Look Back in Anger is also a Roundabout Theatre production, as is Athol Fugard’s The Road to Mecca, which has garnered some terrific reviews, but which I was sadly unable to see this trip. I remember John Osborne’s signature play from my college years, when it was said that the play defined us all as “angry young men.” I think maybe he was angrier than I was, or maybe I just didn’t know it at the time. … No, of course he was angrier. I was a member of the same boring middle class Osborne was railing against for hypocrisy, for lack of constructive moral values, and for vacuous indifference toward the plight of the working class. In any case, when Look Back in Anger opened in 1956, it represented a radical departure from the kind of escapist drawing room drama that had preceded it. Highly controversial, and definitely not “fun,” it seemed to rub our noses in a world that few wanted to acknowledge exists … of betrayal, of social, sexual and economic frustration, and of crashing dreams and ideals. Life in Osborne’s world was very far from “the way things oughta be.” Despite our experience with the many similarly themed film and stage plays that followed, Look Back in Anger is just as profoundly true today as it was when it debuted in 1956, if not more so.
Apparently autobiographical, at least in part, the play allegedly took only one month to write. It involves a love triangle between Jimmy Porter (Matthew Rhys), his middle-class wife Alison (Sarah Goldberg), and her best friend, Helena (Charlotte Parry), who will take her place with Jimmy. Their friend Cliff, played by Adam Driver, serves as a kind of moderating influence on Jimmy’s inner rage against middle class mediocrity and indifference. All four turn in highly intense, subtle and believable performances. There is a lot of repressed and not so repressed pain in these people. The original character of Alison’s father, a member of the middle class that Jimmy despises, has been eliminated, probably to intensify the inescapable claustrophobic world of the play.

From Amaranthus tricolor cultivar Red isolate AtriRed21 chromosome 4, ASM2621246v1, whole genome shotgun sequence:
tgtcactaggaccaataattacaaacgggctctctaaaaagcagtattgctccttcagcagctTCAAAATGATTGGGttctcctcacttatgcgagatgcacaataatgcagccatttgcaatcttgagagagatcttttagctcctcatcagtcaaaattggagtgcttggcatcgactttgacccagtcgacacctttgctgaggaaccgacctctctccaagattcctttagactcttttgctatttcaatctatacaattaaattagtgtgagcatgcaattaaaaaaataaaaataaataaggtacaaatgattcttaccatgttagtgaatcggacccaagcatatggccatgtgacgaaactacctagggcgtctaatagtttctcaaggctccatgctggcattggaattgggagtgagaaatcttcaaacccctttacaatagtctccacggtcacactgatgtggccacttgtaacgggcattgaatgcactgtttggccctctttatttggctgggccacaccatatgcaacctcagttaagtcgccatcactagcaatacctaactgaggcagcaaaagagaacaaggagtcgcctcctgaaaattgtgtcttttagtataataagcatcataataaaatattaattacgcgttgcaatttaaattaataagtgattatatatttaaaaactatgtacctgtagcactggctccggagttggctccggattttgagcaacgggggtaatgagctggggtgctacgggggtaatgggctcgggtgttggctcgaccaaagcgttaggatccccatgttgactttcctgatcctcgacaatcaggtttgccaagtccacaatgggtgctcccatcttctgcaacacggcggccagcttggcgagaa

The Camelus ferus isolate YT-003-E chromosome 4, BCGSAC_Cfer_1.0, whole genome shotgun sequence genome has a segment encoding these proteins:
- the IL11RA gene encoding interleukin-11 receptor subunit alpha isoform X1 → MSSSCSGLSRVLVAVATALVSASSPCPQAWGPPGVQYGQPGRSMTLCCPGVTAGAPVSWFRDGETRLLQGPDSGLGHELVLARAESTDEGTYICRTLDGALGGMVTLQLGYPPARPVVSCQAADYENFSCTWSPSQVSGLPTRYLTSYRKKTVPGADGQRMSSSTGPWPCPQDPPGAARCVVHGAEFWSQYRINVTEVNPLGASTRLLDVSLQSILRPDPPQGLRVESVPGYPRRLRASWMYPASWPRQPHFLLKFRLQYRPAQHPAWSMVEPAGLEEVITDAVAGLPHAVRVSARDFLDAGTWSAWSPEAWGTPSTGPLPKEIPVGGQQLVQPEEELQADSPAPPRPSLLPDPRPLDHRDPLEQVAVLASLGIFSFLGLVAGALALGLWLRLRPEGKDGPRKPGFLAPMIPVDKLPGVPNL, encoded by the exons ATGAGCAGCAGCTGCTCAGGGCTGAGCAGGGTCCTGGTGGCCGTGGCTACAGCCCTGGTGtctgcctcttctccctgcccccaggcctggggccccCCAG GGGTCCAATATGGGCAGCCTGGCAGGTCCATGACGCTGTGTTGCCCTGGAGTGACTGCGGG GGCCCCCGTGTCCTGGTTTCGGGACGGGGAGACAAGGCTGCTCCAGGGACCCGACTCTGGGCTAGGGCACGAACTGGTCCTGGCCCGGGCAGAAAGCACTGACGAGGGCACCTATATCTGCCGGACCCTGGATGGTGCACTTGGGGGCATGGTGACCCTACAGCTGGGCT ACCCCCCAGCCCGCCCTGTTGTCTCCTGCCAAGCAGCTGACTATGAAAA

Director Sam Gold and his designers have made some bold choices. The play happens in Jimmy’s seedy apartment in England’s midlands. In the Roundabout’s Laura Pels Theatre, the action is played out against a black wall. The stage is theatre-wide, only about five feet deep. and littered with trash. It’s a wide-open but tightly confined space, that keeps the actors both trapped and at the same time on display, like animals in a zoo. They may step off the stage when not in a scene, but never out of the auditorium. Minimalist suggestion without distraction is the concept, and it serves to bring the focus head first into the language and social principles the play so effectively articulates.
The play is in previews now, and will open on February 2.
That’s the last of the seven plays I plugged into the five nights I spent in New York. These “reviews” began many years back when I first started squeezing my theatre binges into limited nights in a city hotel room, for economy’s sake. They’re not so much intended as reviews, but as personal responses to what I’ve seen, and a way to keep it all straight in my own head. So check out the last 8 posts here. If you’re interested in my sharing such responses with you in the future, please look in the box in the upper right corner, and enter your e-mail. I don’t do this that often, so I promise not to inundate your mailbox.
I did manage to take in a bunch of movies while in the city too. It’s cheap in the mornings, and a good way to keep out of the cold. I won’t bother to discuss all of them, but there were a few gems among them, including Tinker Tailor…, A Separation, and Pina. I’ll try to get them posted in the next few days. And Joan and I are headed to D.C. this weekend to take in La Cage Aux Folles, with George Hamilton, and the Arena’s Red, about the painter Mark Rothko. It’s a brilliant piece of theatre I’d seen last season in New York, with Alfred Molina, and I’m eager to see what Arena does with it. So you can look for posts next week on that. Then I’ll leave you alone for a while.